Many helmets in the last five years utilize MIPS (Multi-Directional Impact Protection System) technolody, which is designed to deflect some of the force of impact. The key here is an inner rotating layer that moves independently of the outer shell. In a crash, the outer shell absorbs linear impact, while the inner layer rotates slightly to dissipate rotational impact. This small bit of movement reduces the impact’s force on your brain which reduces the likelihood of a concussion or other brain injury. More and more vendors are utilizing this technology in their helmets.
All helmets are lined to some degree, some with pretty minimal lining and others with super plush, comfortable styles. Some feature detachable ear pads, which are a great option, especially for spring conditions. Some liners (particularly in helmets from Bern) can be removed completely so you can wash the liner or wear the helmet with a beanie instead.
Helmets usually come with some kind of ventilation options; on a warm day, or when you’re working hard, allowing warm air to escape will help you keep from overheating. With ventilation, adjustability is key: one type features removable plugs that you can use or leave at home depending on the weather. The more common option is adjustable vents that you can open or close anytime. If you spend a lot of time on the mountain the second option is highly recommended.
If you like to rock out to some jams on the mountain and are currently using ear buds, you don’t have to! The days of earbuds falling out are over. Helmets are often “audio compatible,” which means that they have ear pads with pockets that you can slip special aftermarket speakers into, as well as helmets with speakers already included. If you are unsure about compatibility feel free to reach out to a Gearhead who can help you find the right helmet. Our favorite feature on these is a mute feature, usually on the ear flap, that makes it easy to talk to your friends on the lift ride up and listen your music on the way down, all at the push of a button–and while keeping your gloves on.
Adjustable Fit Systems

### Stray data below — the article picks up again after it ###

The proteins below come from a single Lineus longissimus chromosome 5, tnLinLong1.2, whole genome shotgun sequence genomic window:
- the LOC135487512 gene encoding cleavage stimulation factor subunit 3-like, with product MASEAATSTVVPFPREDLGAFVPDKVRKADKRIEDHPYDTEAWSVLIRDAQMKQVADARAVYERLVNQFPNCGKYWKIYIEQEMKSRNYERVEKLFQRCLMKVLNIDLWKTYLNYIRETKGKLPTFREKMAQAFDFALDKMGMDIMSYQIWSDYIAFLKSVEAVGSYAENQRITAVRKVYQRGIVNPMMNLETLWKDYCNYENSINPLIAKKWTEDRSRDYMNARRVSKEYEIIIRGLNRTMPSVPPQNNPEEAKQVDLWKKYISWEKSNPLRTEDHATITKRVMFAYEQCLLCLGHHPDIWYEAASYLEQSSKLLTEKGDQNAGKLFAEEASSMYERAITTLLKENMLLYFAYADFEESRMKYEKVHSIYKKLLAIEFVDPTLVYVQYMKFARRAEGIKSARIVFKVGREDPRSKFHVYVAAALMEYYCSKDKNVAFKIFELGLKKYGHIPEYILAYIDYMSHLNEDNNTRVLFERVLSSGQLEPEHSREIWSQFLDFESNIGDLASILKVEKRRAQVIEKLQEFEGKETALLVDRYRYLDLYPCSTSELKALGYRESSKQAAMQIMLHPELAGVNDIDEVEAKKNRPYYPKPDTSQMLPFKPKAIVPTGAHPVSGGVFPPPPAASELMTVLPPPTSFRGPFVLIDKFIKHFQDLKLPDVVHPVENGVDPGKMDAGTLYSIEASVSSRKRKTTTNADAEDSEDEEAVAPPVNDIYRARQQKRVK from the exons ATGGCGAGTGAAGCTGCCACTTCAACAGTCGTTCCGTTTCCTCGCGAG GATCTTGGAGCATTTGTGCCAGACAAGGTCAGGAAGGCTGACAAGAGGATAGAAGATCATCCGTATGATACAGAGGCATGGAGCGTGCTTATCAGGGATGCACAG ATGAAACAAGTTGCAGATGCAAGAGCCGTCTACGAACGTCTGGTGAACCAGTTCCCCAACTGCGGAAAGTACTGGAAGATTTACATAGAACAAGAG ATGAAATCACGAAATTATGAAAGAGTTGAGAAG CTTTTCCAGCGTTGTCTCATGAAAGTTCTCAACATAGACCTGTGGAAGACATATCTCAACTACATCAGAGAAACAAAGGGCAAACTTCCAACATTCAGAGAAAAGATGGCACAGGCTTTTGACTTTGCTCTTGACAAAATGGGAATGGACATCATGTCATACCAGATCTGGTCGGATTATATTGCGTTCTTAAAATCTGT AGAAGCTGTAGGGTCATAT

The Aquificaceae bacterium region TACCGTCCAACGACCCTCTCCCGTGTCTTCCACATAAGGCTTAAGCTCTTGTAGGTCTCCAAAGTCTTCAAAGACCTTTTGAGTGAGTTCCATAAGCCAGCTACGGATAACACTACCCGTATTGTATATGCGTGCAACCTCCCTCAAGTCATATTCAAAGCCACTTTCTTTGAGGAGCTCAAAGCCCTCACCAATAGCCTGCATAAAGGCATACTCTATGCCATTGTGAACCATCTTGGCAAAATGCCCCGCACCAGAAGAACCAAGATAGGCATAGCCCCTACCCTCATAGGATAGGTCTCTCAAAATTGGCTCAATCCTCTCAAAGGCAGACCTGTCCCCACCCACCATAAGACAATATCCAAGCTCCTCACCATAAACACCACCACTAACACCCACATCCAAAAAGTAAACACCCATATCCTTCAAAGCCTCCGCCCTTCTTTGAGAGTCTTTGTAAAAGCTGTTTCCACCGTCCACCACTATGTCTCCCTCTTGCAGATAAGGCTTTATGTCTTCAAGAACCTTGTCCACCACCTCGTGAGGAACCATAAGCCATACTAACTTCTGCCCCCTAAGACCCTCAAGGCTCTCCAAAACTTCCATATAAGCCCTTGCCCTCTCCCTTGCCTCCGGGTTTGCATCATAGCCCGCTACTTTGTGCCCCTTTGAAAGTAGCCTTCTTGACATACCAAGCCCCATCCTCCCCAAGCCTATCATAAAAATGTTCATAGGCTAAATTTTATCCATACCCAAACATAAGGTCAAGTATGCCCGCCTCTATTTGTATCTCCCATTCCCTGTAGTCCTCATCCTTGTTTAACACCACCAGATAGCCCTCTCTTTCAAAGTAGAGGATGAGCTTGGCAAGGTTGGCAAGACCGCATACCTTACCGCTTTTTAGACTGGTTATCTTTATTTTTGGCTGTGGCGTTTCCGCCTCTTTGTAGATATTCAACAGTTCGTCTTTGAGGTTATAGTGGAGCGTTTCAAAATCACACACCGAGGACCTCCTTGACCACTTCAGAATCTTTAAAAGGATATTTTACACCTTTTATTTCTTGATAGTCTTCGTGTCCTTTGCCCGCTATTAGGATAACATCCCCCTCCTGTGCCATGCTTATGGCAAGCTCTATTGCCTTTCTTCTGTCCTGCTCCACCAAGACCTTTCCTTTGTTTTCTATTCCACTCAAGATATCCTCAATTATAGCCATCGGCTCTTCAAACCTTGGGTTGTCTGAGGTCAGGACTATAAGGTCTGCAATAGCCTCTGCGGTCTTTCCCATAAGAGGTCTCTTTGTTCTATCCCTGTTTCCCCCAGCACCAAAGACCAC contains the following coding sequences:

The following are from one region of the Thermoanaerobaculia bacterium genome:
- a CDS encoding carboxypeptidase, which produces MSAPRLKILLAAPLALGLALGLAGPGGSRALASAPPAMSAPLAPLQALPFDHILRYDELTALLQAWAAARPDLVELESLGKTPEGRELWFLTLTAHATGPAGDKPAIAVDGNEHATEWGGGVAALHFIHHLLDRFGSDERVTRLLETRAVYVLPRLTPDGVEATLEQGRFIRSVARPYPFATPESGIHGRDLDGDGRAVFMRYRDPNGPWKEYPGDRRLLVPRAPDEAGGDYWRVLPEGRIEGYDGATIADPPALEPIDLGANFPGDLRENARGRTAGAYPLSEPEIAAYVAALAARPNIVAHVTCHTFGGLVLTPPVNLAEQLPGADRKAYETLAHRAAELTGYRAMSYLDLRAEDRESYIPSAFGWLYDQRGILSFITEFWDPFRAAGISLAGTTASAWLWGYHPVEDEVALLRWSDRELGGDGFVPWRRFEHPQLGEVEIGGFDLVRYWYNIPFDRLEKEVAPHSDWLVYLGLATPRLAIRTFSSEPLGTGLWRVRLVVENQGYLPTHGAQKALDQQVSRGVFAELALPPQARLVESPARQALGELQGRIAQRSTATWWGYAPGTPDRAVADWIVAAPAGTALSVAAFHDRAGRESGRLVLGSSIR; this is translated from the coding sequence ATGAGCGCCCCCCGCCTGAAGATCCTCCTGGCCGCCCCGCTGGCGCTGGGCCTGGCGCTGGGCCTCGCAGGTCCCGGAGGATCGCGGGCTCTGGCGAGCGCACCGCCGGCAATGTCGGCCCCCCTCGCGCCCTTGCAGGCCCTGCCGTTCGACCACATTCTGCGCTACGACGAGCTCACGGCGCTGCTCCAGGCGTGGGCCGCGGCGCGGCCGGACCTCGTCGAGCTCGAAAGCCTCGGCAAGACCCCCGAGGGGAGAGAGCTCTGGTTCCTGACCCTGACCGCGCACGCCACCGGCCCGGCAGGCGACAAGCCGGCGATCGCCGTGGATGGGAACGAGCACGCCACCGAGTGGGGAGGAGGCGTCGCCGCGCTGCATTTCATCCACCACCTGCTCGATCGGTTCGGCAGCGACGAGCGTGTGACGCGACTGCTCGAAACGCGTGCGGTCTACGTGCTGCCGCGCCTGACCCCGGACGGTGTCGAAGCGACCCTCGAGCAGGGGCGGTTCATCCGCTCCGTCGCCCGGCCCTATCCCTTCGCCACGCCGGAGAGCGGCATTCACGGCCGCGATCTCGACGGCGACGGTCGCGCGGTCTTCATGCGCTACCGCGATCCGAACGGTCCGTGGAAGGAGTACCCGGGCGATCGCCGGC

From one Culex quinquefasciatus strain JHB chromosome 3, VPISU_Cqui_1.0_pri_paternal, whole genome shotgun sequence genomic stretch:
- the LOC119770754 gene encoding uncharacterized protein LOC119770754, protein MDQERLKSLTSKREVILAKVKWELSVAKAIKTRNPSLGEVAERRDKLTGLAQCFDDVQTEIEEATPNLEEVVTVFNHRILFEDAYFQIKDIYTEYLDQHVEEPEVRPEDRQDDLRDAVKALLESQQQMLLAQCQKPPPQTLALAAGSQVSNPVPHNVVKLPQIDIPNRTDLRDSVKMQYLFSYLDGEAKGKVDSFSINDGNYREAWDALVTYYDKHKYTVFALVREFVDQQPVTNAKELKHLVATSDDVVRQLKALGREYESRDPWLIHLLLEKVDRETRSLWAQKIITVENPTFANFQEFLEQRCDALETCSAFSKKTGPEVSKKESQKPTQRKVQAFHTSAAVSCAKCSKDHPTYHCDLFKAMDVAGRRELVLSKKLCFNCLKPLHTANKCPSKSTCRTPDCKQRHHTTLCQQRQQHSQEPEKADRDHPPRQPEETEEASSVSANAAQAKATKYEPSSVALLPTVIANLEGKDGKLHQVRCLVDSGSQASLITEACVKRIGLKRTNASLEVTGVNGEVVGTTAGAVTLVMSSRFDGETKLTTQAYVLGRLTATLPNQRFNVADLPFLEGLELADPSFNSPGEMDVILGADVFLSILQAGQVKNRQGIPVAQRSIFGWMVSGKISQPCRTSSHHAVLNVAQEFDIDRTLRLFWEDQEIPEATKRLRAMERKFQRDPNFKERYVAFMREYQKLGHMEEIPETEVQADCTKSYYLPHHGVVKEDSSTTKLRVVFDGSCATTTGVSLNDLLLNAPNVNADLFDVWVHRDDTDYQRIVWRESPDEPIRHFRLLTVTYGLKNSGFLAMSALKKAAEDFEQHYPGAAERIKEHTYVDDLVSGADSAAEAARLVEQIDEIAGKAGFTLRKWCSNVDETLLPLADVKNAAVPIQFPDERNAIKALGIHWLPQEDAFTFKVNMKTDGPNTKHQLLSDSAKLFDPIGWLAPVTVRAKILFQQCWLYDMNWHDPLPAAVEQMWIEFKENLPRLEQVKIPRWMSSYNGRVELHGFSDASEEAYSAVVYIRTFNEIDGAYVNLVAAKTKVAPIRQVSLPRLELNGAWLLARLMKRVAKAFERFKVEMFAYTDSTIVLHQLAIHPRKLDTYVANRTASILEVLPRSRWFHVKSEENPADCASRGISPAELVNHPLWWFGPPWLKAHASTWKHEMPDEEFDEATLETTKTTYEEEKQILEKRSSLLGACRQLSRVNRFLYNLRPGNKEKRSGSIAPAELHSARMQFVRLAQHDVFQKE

Most adult helmets now have the capability to fine-tune your fit by adjusting the snugness of the inner band in the helmet. Where helmets will differ is on the amount of adjustability and the type of adjuster. In more or less ascending order of cost and complexity, these are a slider, a geared dial, or a Boa system.
One rule of thumb we like to stick to, especially shopping online, is to try to get your helmet and your goggles from the same manufacturer. There are manufacturers like Anon and Smith that do an exceptional job at making both, and design them to line up perfectly with no gap. This isn’t just about looks, though; that alignment means air can come up through the bottom of the goggles, flow up through the holes in the top of the goggles and into ventilation holes in the brim of the helmet. This keeps goggles nice and fog-free, so you can stay focused on the snow.
ASTM F2040 is the most common snow helmet certification. This US-based standard covers nonmotorized recreational snow sports including skiing and snowboarding. All backcountry snow helmets meet this certification. You may also see CE EN1077, which is a European certification for alpine skiing and snowboarding helmets.
Now you have the information needed to make a decision on the proper helmet. If you have any questions still or need some advice, please reach out to our knowledgeable Gearhead staff, who can help ensure you’re outfitted with the right helmet for the season. Think snow!